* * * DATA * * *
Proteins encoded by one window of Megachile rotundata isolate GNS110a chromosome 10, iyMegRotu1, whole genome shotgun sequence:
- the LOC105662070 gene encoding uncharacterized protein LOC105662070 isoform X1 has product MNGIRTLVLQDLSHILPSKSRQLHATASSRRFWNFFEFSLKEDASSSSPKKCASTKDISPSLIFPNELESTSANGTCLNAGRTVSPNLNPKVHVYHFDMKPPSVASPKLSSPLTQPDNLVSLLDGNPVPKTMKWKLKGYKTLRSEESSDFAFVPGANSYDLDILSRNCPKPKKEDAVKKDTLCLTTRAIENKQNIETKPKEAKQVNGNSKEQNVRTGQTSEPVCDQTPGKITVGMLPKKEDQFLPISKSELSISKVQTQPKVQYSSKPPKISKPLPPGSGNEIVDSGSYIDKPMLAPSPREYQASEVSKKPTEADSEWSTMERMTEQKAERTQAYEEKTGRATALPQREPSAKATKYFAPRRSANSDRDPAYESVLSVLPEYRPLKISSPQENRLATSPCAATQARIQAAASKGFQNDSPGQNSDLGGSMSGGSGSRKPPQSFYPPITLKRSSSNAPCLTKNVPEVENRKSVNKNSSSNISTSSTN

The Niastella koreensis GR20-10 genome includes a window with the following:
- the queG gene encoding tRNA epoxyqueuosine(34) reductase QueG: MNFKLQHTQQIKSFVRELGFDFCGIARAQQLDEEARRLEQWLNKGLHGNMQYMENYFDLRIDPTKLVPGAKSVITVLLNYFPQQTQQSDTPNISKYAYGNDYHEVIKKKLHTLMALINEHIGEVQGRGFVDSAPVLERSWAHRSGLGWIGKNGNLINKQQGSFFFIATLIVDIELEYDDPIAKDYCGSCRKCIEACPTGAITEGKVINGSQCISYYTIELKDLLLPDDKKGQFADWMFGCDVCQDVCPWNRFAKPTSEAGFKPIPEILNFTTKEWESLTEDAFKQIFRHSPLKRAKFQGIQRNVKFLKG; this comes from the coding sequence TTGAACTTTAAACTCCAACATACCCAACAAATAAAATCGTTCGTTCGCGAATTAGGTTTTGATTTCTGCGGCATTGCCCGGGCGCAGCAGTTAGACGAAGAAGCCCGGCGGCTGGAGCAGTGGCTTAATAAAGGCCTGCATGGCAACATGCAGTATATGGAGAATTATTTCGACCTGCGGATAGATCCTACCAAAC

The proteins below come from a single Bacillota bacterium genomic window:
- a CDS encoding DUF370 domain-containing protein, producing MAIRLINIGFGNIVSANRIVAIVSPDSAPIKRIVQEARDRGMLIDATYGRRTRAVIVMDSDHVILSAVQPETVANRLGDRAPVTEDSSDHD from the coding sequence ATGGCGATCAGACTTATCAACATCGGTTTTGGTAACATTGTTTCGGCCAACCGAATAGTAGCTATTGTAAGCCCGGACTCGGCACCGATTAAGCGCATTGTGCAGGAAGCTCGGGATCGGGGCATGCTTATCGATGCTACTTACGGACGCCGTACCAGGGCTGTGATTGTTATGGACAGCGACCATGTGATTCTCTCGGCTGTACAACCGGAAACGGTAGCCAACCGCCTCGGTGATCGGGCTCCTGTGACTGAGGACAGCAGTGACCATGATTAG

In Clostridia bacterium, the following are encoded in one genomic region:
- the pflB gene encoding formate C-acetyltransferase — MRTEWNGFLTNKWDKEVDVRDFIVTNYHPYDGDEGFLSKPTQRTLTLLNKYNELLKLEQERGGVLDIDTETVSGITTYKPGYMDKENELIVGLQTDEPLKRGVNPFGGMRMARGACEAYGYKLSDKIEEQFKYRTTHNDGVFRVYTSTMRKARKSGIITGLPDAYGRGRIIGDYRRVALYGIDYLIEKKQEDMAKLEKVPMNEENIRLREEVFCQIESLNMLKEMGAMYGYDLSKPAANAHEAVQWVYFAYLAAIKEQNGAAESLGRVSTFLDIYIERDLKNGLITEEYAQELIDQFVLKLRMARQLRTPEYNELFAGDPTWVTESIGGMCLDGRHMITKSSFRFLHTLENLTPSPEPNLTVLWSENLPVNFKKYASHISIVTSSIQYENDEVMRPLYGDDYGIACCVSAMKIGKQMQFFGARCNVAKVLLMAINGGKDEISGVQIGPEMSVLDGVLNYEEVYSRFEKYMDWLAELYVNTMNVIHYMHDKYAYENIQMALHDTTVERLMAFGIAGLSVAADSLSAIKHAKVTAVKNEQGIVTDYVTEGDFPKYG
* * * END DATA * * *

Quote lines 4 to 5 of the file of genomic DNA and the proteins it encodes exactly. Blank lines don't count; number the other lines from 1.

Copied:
- the queG gene encoding tRNA epoxyqueuosine(34) reductase QueG: MNFKLQHTQQIKSFVRELGFDFCGIARAQQLDEEARRLEQWLNKGLHGNMQYMENYFDLRIDPTKLVPGAKSVITVLLNYFPQQTQQSDTPNISKYAYGNDYHEVIKKKLHTLMALINEHIGEVQGRGFVDSAPVLERSWAHRSGLGWIGKNGNLINKQQGSFFFIATLIVDIELEYDDPIAKDYCGSCRKCIEACPTGAITEGKVINGSQCISYYTIELKDLLLPDDKKGQFADWMFGCDVCQDVCPWNRFAKPTSEAGFKPIPEILNFTTKEWESLTEDAFKQIFRHSPLKRAKFQGIQRNVKFLKG; this comes from the coding sequence TTGAACTTTAAACTCCAACATACCCAACAAATAAAATCGTTCGTTCGCGAATTAGGTTTTGATTTCTGCGGCATTGCCCGGGCGCAGCAGTTAGACGAAGAAGCCCGGCGGCTGGAGCAGTGGCTTAATAAAGGCCTGCATGGCAACATGCAGTATATGGAGAATTATTTCGACCTGCGGATAGATCCTACCAAAC

The proteins below come from a single Bacillota bacterium genomic window: